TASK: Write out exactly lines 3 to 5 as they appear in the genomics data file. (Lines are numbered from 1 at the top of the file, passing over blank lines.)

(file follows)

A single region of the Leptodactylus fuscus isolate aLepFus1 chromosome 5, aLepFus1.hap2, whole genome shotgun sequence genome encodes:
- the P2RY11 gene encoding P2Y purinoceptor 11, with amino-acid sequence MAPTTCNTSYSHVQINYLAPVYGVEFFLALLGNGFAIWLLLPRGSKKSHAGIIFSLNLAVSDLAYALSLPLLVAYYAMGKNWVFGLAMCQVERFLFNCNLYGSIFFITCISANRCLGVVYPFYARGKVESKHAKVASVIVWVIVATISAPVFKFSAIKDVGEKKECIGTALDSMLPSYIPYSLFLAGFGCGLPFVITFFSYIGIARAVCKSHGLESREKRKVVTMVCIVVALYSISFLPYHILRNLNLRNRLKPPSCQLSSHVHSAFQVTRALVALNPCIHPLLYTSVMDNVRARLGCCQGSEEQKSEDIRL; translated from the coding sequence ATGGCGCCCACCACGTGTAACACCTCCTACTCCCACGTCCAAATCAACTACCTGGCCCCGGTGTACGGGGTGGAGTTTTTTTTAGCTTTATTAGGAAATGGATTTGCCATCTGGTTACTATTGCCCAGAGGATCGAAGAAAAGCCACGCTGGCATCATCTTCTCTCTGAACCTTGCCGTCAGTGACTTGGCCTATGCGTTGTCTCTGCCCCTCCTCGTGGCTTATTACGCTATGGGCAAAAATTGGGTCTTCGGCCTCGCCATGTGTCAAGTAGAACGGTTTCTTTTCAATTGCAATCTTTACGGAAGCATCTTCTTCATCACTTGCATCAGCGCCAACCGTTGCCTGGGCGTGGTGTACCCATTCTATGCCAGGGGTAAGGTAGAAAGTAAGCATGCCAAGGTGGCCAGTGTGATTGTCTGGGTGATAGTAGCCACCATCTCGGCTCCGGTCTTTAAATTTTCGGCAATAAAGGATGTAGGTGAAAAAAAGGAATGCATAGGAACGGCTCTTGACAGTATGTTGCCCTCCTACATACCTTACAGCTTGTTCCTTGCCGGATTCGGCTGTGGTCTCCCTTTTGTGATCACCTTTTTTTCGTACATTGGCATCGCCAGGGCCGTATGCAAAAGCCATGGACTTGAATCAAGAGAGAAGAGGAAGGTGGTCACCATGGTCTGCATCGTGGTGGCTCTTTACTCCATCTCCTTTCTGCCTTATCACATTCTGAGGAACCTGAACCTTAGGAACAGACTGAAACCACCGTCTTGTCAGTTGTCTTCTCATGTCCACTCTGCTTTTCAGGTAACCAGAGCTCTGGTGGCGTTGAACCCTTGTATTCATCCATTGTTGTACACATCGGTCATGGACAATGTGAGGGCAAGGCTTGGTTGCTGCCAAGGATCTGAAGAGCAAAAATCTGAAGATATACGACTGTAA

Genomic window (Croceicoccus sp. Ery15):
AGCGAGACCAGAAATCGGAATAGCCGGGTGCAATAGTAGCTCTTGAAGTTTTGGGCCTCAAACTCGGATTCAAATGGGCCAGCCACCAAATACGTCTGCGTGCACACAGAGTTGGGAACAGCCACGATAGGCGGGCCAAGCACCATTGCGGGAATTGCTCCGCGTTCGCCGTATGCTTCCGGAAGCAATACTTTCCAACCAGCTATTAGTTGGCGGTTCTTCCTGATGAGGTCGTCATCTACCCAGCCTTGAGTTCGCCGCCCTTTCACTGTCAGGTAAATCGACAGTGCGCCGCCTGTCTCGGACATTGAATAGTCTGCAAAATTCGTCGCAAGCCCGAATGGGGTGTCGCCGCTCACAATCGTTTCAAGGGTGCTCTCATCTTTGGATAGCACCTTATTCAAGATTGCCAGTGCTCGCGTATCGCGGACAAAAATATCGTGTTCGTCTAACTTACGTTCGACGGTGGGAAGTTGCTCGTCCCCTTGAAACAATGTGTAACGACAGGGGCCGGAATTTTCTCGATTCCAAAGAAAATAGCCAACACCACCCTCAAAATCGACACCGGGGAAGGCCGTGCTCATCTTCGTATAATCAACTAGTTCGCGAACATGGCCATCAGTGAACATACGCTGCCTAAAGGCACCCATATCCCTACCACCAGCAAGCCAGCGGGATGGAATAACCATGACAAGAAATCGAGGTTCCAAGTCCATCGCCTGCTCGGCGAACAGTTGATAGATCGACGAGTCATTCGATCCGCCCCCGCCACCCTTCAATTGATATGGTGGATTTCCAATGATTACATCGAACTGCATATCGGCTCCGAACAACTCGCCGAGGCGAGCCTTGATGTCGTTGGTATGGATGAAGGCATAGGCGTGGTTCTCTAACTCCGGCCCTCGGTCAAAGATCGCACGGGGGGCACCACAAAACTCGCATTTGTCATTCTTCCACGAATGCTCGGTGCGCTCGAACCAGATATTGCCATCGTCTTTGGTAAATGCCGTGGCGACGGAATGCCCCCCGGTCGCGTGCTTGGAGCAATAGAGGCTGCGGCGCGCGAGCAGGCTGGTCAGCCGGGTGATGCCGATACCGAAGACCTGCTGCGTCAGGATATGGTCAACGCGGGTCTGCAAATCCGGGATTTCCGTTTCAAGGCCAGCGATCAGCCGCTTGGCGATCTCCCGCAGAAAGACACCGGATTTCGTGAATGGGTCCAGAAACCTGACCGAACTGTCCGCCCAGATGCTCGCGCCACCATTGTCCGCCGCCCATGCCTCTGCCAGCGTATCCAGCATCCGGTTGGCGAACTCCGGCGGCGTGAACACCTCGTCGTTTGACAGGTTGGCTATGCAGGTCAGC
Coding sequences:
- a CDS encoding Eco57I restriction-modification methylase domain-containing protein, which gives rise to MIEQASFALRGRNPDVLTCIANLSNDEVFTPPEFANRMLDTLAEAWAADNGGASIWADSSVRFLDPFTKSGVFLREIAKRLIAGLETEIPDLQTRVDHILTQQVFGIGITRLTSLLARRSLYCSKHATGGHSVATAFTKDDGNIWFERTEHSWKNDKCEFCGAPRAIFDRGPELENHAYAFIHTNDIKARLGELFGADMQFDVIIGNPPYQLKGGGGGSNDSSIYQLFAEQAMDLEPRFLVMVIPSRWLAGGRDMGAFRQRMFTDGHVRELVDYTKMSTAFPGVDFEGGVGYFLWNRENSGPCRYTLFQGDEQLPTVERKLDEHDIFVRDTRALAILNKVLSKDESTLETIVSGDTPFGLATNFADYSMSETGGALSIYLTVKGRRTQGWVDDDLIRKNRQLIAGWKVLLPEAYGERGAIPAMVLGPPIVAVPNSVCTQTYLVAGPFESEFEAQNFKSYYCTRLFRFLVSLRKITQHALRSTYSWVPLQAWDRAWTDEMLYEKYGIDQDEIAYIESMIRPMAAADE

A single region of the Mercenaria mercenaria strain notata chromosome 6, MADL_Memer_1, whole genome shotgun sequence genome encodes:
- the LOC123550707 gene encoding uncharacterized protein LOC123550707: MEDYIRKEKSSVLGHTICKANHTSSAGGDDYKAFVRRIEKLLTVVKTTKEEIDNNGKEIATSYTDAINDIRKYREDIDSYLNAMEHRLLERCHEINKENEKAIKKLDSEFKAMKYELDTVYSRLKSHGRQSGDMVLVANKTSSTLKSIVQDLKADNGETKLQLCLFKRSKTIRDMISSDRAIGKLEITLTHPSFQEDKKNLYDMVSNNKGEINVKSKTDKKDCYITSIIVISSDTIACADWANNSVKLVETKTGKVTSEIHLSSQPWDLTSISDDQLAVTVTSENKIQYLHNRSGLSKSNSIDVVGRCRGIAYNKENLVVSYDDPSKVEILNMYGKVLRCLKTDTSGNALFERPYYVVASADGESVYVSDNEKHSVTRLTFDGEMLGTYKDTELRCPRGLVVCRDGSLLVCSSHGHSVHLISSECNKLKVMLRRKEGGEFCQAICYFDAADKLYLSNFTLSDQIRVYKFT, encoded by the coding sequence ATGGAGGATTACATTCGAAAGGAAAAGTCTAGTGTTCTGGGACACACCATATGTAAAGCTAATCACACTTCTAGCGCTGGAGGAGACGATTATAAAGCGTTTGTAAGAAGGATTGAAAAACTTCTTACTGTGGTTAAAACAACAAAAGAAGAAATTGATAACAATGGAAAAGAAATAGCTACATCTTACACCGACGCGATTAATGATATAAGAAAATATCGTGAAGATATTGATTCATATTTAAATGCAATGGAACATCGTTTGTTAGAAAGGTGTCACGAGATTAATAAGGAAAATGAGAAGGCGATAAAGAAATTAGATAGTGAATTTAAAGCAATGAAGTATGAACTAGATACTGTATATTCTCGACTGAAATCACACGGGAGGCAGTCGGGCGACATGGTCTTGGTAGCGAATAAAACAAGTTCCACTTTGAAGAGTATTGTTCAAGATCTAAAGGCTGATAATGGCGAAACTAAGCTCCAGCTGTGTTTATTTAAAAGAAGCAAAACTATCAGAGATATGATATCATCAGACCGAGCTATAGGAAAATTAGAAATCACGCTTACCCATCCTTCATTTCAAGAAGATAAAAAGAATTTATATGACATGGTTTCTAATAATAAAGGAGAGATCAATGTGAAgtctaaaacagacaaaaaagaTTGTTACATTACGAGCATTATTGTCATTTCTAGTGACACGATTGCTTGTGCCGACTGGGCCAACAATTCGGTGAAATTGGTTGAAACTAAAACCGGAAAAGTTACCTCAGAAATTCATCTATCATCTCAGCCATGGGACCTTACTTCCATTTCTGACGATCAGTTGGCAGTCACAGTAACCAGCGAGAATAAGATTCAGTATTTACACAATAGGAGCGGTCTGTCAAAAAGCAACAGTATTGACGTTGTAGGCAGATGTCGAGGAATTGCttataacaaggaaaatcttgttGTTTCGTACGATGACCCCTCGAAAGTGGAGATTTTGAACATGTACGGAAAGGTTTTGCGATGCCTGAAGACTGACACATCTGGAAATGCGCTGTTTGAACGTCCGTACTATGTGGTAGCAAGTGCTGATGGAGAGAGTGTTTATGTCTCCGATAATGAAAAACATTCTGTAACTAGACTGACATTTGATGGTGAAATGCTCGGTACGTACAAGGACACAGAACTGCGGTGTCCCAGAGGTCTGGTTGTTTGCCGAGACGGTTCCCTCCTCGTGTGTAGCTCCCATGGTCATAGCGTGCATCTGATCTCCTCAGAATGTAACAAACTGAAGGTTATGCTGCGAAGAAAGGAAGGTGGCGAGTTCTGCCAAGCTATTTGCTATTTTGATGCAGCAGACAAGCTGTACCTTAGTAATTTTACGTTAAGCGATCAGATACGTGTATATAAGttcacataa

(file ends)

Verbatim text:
Genomic window (Croceicoccus sp. Ery15):
AGCGAGACCAGAAATCGGAATAGCCGGGTGCAATAGTAGCTCTTGAAGTTTTGGGCCTCAAACTCGGATTCAAATGGGCCAGCCACCAAATACGTCTGCGTGCACACAGAGTTGGGAACAGCCACGATAGGCGGGCCAAGCACCATTGCGGGAATTGCTCCGCGTTCGCCGTATGCTTCCGGAAGCAATACTTTCCAACCAGCTATTAGTTGGCGGTTCTTCCTGATGAGGTCGTCATCTACCCAGCCTTGAGTTCGCCGCCCTTTCACTGTCAGGTAAATCGACAGTGCGCCGCCTGTCTCGGACATTGAATAGTCTGCAAAATTCGTCGCAAGCCCGAATGGGGTGTCGCCGCTCACAATCGTTTCAAGGGTGCTCTCATCTTTGGATAGCACCTTATTCAAGATTGCCAGTGCTCGCGTATCGCGGACAAAAATATCGTGTTCGTCTAACTTACGTTCGACGGTGGGAAGTTGCTCGTCCCCTTGAAACAATGTGTAACGACAGGGGCCGGAATTTTCTCGATTCCAAAGAAAATAGCCAACACCACCCTCAAAATCGACACCGGGGAAGGCCGTGCTCATCTTCGTATAATCAACTAGTTCGCGAACATGGCCATCAGTGAACATACGCTGCCTAAAGGCACCCATATCCCTACCACCAGCAAGCCAGCGGGATGGAATAACCATGACAAGAAATCGAGGTTCCAAGTCCATCGCCTGCTCGGCGAACAGTTGATAGATCGACGAGTCATTCGATCCGCCCCCGCCACCCTTCAATTGATATGGTGGATTTCCAATGATTACATCGAACTGCATATCGGCTCCGAACAACTCGCCGAGGCGAGCCTTGATGTCGTTGGTATGGATGAAGGCATAGGCGTGGTTCTCTAACTCCGGCCCTCGGTCAAAGATCGCACGGGGGGCACCACAAAACTCGCATTTGTCATTCTTCCACGAATGCTCGGTGCGCTCGAACCAGATATTGCCATCGTCTTTGGTAAATGCCGTGGCGACGGAATGCCCCCCGGTCGCGTGCTTGGAGCAATAGAGGCTGCGGCGCGCGAGCAGGCTGGTCAGCCGGGTGATGCCGATACCGAAGACCTGCTGCGTCAGGATATGGTCAACGCGGGTCTGCAAATCCGGGATTTCCGTTTCAAGGCCAGCGATCAGCCGCTTGGCGATCTCCCGCAGAAAGACACCGGATTTCGTGAATGGGTCCAGAAACCTGACCGAACTGTCCGCCCAGATGCTCGCGCCACCATTGTCCGCCGCCCATGCCTCTGCCAGCGTATCCAGCATCCGGTTGGCGAACTCCGGCGGCGTGAACACCTCGTCGTTTGACAGGTTGGCTATGCAGGTCAGC
Coding sequences: